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Phonies in Public Accounting

You are prepping for a client meeting and a wave of anxiety hits you. You feel in over your head. Your palms start to sweat. Why on earth would someone hire you? You start to spiral and tell yourself “I don’t know anything. I’m a phony. A fraud…” 

You think, “What will the client do if they find out that you aren’t as smart as they once thought?” You're terrified someone will expose you for who you really are.

Sound familiar?

Apparently, this feeling is common. It even has a name — impostor syndrome, or impostor phenomenon, if you prefer.

Simply put, it’s a blend of self-doubt and anxiety that stems from feeling like you aren’t “good enough” and woefully ill prepared. The term, coined in the 1970s by psychologists Dr. Suzanne Imes and Dr. Pauline Clance, describes in their words a “subjective experience of phoniness in people who believe that they are not intelligent, capable or creative despite evidence of high achievement."

Perfectionists beware

According to a column from the American Psychology Association:

The impostor phenomenon and perfectionism often go hand in hand. So-called impostors think every task they tackle has to be done perfectly, and they rarely ask for help. That perfectionism can lead to two typical responses, according to Clance. An impostor may procrastinate, putting off an assignment out of fear that he or she won't be able to complete it to the necessary high standards. Or, he or she may over prepare, spending much more time on a task than is necessary.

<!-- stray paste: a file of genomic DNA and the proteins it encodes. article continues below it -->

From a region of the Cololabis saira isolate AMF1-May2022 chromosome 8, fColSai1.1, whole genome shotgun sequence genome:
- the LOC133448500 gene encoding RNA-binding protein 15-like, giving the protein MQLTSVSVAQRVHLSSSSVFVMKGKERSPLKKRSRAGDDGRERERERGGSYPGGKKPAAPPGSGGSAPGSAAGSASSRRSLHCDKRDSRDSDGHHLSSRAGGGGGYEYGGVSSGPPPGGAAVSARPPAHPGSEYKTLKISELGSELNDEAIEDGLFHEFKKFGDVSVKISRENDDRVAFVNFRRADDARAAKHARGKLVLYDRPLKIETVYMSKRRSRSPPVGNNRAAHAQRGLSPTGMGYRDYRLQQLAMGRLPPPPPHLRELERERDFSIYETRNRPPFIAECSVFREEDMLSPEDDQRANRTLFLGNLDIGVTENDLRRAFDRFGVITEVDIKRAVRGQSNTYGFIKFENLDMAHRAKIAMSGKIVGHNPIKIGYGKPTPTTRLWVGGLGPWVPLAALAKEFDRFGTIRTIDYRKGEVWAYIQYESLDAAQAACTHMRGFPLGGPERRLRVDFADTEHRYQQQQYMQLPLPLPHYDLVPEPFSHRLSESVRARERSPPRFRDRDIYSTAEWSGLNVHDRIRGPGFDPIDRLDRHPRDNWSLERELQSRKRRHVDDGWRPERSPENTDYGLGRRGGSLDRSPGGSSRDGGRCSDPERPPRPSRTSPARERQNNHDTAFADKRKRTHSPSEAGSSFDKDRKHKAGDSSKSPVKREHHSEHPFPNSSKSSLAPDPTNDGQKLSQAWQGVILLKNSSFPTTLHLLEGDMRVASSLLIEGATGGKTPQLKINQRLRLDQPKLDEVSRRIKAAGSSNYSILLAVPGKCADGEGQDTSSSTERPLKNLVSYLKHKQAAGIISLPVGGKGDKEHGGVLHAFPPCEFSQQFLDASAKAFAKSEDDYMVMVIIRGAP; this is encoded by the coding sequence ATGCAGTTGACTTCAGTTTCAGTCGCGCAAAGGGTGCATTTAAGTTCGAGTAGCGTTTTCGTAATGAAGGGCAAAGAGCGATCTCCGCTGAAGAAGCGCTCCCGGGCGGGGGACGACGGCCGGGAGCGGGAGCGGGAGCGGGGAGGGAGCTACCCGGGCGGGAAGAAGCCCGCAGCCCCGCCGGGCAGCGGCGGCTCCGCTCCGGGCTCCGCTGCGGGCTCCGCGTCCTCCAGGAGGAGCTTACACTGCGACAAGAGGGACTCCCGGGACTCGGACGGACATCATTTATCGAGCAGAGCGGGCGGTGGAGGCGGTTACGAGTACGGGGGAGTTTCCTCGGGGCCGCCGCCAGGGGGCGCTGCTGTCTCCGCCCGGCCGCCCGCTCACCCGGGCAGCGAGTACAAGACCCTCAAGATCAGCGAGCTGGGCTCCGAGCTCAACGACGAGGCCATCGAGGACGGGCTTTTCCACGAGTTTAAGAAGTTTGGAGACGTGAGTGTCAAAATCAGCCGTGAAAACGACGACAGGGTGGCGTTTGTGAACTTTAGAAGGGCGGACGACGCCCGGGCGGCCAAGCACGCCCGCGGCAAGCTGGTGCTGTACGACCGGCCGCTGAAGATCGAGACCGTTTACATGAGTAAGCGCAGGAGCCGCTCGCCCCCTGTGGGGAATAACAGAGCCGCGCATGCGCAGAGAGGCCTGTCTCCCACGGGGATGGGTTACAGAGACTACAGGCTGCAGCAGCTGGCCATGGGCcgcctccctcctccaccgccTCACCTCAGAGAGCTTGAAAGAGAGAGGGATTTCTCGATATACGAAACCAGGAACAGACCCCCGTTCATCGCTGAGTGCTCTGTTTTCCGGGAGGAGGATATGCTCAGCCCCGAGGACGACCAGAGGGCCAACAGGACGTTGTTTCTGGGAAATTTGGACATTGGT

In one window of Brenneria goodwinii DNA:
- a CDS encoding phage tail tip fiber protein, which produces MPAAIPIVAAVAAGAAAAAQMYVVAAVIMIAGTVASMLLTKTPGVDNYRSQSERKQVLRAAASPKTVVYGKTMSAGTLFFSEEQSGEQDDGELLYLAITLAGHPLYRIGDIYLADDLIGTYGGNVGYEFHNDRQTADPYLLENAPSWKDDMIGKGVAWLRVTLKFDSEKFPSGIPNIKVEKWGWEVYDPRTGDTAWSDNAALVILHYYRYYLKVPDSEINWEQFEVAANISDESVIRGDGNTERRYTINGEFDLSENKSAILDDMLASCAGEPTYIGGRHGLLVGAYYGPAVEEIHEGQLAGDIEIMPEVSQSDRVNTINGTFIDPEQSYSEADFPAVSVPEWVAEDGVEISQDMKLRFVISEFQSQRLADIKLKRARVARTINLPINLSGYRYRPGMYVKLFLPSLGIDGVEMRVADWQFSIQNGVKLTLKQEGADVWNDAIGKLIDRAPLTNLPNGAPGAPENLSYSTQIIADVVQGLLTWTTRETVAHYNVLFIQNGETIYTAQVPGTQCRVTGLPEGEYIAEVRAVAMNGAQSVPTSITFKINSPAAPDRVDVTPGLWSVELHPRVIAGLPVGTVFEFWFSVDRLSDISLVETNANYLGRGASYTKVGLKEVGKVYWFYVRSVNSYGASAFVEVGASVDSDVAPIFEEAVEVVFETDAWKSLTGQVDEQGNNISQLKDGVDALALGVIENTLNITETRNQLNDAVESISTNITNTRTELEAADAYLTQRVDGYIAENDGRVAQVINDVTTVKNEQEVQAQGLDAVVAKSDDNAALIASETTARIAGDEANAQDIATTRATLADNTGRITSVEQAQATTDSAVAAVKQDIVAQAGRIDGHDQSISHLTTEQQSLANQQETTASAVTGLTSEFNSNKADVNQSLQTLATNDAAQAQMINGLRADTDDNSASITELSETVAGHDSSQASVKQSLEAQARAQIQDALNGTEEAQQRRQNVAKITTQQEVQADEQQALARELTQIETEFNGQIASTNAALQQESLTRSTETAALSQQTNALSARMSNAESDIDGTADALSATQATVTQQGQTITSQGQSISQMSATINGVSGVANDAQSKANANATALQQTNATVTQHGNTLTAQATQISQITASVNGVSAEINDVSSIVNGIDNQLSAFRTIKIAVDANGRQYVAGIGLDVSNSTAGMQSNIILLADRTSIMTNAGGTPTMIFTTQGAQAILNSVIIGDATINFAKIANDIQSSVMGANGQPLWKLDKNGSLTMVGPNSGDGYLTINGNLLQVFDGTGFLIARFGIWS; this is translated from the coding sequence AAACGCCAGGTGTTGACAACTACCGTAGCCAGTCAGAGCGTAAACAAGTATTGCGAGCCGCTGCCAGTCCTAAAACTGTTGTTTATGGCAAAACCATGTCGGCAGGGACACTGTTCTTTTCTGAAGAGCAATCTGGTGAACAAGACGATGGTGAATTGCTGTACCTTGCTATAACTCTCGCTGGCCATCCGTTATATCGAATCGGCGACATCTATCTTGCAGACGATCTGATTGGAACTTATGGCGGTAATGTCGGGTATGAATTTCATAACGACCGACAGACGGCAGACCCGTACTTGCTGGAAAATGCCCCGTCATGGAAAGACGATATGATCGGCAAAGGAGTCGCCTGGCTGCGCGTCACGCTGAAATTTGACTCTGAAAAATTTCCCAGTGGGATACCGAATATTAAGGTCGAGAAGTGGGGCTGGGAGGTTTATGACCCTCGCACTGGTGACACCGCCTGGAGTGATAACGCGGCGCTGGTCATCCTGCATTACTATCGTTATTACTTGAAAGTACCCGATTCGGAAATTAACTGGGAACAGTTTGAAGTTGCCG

Is “over preparing” a thing? I refuse to believe it. If you are self-proclaimed perfectionist and overachiever, this one’s for you. Mix in a CPA credential and a MAcc… I’d be surprised if you didn’t feel this way once and awhile.

Big 4 breeding ground

Public accounting culture is a prime environment for young professionals to feel impostor syndrome. High turnover cultivates a “sink or swim” culture. The profession is full of recent grads with little to no prior work experience. It is a recipe for unease. Not to mention, most folks entering into the profession have flashy credentials signifying knowledge that add to the pressure to perform well. That pressure can be oppressive. You may even be scared to say “I don’t know.”

Finally, adding insult to injury, the AICPA Code of Professional Conduct is very direct when it comes to competence:

Each member is responsible for assessing his or her own competence of evaluating whether education, experience, and judgment are adequate for the responsibility to be assumed.

If a member is unable to gain sufficient competence, the member should suggest, in fairness to the client an public, the engagement of a competent person to perform the needed professional service, either independently or as an associate.

No wonder imposter syndrome is a normal experience for accounting firm staff.

Combating the feeling

A podcast recorded for UX designers — another super technical and ever evolving profession — tackled some ways to fight back against those annoying voices in your head. The suggestions boil down to having confidence in your abilities (easier said than done, I know) and embracing failure as a positive stepping stone. It does help to fail without reprimand, although that’s on the company and out of your control most of the time. 

Big picture, it’s impossible to know everything. I wonder if there is even such thing as an “expert” anymore? Our world is changing so rapidly, blink and you might miss something new and important (and look really dumb when someone calls you out for not staying on top of it).

Maybe that’s the point. It’s not a big deal after all.

Have you been a victim of imposter syndrome? Chime in, you big phonies.

Image: iStockphoto